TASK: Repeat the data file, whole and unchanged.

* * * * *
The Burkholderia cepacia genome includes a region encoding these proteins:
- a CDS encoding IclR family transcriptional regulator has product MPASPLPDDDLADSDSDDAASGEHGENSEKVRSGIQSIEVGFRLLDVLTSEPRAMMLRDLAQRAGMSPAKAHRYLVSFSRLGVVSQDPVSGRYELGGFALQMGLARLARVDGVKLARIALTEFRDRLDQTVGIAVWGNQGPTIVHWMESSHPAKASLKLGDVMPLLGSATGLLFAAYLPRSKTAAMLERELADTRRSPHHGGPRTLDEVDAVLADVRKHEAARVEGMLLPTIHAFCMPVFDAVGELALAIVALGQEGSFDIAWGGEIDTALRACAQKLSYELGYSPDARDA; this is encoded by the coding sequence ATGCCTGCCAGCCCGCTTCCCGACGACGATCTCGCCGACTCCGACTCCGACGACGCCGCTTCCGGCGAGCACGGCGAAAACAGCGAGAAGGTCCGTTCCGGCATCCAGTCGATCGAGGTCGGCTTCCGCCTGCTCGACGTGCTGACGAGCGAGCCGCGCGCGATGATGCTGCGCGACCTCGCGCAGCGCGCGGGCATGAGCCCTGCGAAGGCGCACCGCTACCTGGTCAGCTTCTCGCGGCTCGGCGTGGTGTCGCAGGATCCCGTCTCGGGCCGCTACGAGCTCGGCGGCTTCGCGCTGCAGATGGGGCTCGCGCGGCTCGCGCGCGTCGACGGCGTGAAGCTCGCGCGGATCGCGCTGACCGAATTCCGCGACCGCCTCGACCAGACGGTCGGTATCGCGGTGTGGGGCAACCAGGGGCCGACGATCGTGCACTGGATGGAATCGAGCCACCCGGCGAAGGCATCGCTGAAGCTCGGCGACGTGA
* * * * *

The Burkholderia cepacia genome includes a region encoding these proteins:
- a CDS encoding IclR family transcriptional regulator has product MPASPLPDDDLADSDSDDAASGEHGENSEKVRSGIQSIEVGFRLLDVLTSEPRAMMLRDLAQRAGMSPAKAHRYLVSFSRLGVVSQDPVSGRYELGGFALQMGLARLARVDGVKLARIALTEFRDRLDQTVGIAVWGNQGPTIVHWMESSHPAKASLKLGDVMPLLGSATGLLFAAYLPRSKTAAMLERELADTRRSPHHGGPRTLDEVDAVLADVRKHEAARVEGMLLPTIHAFCMPVFDAVGELALAIVALGQEGSFDIAWGGEIDTALRACAQKLSYELGYSPDARDA; this is encoded by the coding sequence ATGCCTGCCAGCCCGCTTCCCGACGACGATCTCGCCGACTCCGACTCCGACGACGCCGCTTCCGGCGAGCACGGCGAAAACAGCGAGAAGGTCCGTTCCGGCATCCAGTCGATCGAGGTCGGCTTCCGCCTGCTCGACGTGCTGACGAGCGAGCCGCGCGCGATGATGCTGCGCGACCTCGCGCAGCGCGCGGGCATGAGCCCTGCGAAGGCGCACCGCTACCTGGTCAGCTTCTCGCGGCTCGGCGTGGTGTCGCAGGATCCCGTCTCGGGCCGCTACGAGCTCGGCGGCTTCGCGCTGCAGATGGGGCTCGCGCGGCTCGCGCGCGTCGACGGCGTGAAGCTCGCGCGGATCGCGCTGACCGAATTCCGCGACCGCCTCGACCAGACGGTCGGTATCGCGGTGTGGGGCAACCAGGGGCCGACGATCGTGCACTGGATGGAATCGAGCCACCCGGCGAAGGCATCGCTGAAGCTCGGCGACGTGA